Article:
What comes after trust?
Walk into a bank with a stocking on your head and you’re probably going to get arrested.
Civil society as we know it is dependent on identity and responsibility. A person does something and owns the consequences. This requirement of identity leads to the dynamic of the free market that we call trust.
Even companies, which aren’t people but lately have been given many of their privileges, occasionally have to pay the price for abusing our trust.
But what happens when the email, the essay, the voice, the interactions–aren’t from a person, but from a swarm of bots? Is that really Donny Osmond singing us Happy Birthday or a clever AI construction?
[On the other hand, people are really making good use of the free AI on this blog–and so far, it’s pretty trustworthy.]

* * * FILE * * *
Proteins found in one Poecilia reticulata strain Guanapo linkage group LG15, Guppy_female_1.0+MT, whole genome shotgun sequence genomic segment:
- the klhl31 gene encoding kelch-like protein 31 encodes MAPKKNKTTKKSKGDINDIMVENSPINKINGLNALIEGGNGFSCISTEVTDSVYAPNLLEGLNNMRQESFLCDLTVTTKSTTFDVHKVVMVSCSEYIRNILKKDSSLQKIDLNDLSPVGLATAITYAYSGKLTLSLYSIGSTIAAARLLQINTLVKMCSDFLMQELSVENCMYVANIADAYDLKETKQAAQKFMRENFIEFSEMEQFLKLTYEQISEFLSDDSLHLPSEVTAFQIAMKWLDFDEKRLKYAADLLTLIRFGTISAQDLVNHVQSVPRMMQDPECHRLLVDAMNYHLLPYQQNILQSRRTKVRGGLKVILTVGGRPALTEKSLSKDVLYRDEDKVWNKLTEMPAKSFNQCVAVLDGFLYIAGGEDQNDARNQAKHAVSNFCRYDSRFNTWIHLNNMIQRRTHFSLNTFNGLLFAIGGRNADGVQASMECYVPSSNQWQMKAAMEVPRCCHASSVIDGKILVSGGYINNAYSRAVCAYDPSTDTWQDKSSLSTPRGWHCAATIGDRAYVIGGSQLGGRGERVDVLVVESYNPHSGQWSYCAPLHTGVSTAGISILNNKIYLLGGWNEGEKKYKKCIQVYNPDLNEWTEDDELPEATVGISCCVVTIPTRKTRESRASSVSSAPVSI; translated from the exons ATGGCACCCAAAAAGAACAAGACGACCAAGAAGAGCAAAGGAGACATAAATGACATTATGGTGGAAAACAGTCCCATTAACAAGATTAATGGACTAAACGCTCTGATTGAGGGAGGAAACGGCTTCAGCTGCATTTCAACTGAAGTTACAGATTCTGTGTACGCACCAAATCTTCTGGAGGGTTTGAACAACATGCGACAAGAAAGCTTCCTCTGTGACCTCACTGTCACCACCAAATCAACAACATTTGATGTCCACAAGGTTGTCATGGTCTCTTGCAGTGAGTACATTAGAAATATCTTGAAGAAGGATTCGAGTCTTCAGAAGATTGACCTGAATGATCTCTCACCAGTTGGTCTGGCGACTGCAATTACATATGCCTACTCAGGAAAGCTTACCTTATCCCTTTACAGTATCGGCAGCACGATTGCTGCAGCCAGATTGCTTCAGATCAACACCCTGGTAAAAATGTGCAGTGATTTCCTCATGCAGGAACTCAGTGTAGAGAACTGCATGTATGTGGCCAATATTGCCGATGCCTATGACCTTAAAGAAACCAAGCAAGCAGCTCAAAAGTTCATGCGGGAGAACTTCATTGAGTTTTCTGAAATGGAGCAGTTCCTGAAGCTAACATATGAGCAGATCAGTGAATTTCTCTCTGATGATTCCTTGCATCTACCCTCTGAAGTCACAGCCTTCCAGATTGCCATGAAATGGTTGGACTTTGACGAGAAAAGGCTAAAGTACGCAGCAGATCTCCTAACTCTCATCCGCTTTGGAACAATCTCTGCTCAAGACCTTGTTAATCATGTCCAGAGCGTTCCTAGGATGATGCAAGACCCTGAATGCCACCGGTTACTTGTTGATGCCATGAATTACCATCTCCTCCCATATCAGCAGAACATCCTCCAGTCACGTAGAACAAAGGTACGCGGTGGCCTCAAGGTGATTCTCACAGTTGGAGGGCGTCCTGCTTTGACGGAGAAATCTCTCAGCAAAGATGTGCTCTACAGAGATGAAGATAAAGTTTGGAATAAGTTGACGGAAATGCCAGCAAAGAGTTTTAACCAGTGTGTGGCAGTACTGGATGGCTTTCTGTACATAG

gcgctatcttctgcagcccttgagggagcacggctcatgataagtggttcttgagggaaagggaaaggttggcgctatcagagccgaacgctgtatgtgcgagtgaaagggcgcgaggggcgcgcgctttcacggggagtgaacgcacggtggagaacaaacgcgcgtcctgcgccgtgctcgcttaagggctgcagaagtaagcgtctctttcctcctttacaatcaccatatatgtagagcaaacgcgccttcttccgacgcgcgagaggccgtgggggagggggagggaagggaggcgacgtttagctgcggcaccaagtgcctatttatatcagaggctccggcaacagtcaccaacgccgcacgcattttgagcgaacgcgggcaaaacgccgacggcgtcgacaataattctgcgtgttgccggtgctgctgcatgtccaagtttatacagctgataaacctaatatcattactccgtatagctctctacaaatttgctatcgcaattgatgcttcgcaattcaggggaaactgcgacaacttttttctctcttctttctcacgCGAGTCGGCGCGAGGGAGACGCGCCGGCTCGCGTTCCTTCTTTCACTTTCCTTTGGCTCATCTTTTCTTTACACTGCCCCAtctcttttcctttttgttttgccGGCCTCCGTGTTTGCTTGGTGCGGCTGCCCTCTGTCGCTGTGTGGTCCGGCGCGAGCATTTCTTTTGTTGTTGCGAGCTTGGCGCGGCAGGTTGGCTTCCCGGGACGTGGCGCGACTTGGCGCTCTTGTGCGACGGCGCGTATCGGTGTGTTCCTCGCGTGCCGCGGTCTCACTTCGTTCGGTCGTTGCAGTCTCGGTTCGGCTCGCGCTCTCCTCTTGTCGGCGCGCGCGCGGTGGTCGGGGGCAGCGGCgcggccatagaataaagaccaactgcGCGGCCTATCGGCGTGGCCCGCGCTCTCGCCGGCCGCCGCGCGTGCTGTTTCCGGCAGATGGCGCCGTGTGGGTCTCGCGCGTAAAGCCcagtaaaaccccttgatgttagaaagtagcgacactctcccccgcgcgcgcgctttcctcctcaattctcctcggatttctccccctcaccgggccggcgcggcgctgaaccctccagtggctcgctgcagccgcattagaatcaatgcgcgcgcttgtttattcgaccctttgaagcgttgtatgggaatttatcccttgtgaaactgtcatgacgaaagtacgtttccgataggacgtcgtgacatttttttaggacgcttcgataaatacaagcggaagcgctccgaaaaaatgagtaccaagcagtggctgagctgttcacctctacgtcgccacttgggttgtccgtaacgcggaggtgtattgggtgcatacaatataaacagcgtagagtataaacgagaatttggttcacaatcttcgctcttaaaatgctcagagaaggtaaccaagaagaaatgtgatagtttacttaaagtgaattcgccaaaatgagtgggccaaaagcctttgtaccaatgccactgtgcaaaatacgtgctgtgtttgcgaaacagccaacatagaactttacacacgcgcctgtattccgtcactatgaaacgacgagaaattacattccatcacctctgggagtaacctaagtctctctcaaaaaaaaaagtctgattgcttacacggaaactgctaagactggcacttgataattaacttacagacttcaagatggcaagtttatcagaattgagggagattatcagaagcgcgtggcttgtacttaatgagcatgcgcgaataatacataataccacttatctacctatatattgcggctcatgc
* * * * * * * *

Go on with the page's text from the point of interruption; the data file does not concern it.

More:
When the internet began to chip away at our interpersonal relationships, we relied on brand names or clues to figure out what was real. We invented captchas and filters to figure out who or what was truthworthy.
A certain kind of trust is no longer useful. Selfish hustlers are going to be one of the first big winners in the AI race, abusing systems that were built on traditional ideas of identity and responsibility.
This is a fine moment to start taking the question seriously.